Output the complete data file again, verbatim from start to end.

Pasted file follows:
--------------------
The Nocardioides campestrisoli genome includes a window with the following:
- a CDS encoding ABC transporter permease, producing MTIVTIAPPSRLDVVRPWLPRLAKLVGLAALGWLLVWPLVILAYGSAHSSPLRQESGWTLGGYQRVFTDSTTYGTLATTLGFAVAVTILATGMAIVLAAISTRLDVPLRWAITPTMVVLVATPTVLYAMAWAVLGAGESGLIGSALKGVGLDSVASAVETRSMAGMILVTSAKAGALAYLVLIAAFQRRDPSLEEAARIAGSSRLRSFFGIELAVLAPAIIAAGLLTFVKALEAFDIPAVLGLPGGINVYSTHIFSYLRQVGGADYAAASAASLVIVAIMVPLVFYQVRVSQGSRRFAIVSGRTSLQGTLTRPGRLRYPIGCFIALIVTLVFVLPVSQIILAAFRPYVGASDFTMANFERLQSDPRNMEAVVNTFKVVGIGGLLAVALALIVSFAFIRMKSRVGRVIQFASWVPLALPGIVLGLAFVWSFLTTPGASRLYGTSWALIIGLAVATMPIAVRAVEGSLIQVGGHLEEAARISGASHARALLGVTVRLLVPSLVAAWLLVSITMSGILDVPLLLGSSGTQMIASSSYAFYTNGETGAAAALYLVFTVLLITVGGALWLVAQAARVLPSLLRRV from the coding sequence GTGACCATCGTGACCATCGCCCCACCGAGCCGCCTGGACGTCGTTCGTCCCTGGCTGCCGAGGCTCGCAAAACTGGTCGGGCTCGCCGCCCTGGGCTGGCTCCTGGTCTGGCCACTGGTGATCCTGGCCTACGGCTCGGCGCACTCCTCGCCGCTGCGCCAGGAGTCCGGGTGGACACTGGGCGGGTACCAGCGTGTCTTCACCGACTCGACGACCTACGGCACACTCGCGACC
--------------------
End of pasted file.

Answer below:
The Nocardioides campestrisoli genome includes a window with the following:
- a CDS encoding ABC transporter permease, producing MTIVTIAPPSRLDVVRPWLPRLAKLVGLAALGWLLVWPLVILAYGSAHSSPLRQESGWTLGGYQRVFTDSTTYGTLATTLGFAVAVTILATGMAIVLAAISTRLDVPLRWAITPTMVVLVATPTVLYAMAWAVLGAGESGLIGSALKGVGLDSVASAVETRSMAGMILVTSAKAGALAYLVLIAAFQRRDPSLEEAARIAGSSRLRSFFGIELAVLAPAIIAAGLLTFVKALEAFDIPAVLGLPGGINVYSTHIFSYLRQVGGADYAAASAASLVIVAIMVPLVFYQVRVSQGSRRFAIVSGRTSLQGTLTRPGRLRYPIGCFIALIVTLVFVLPVSQIILAAFRPYVGASDFTMANFERLQSDPRNMEAVVNTFKVVGIGGLLAVALALIVSFAFIRMKSRVGRVIQFASWVPLALPGIVLGLAFVWSFLTTPGASRLYGTSWALIIGLAVATMPIAVRAVEGSLIQVGGHLEEAARISGASHARALLGVTVRLLVPSLVAAWLLVSITMSGILDVPLLLGSSGTQMIASSSYAFYTNGETGAAAALYLVFTVLLITVGGALWLVAQAARVLPSLLRRV from the coding sequence GTGACCATCGTGACCATCGCCCCACCGAGCCGCCTGGACGTCGTTCGTCCCTGGCTGCCGAGGCTCGCAAAACTGGTCGGGCTCGCCGCCCTGGGCTGGCTCCTGGTCTGGCCACTGGTGATCCTGGCCTACGGCTCGGCGCACTCCTCGCCGCTGCGCCAGGAGTCCGGGTGGACACTGGGCGGGTACCAGCGTGTCTTCACCGACTCGACGACCTACGGCACACTCGCGACC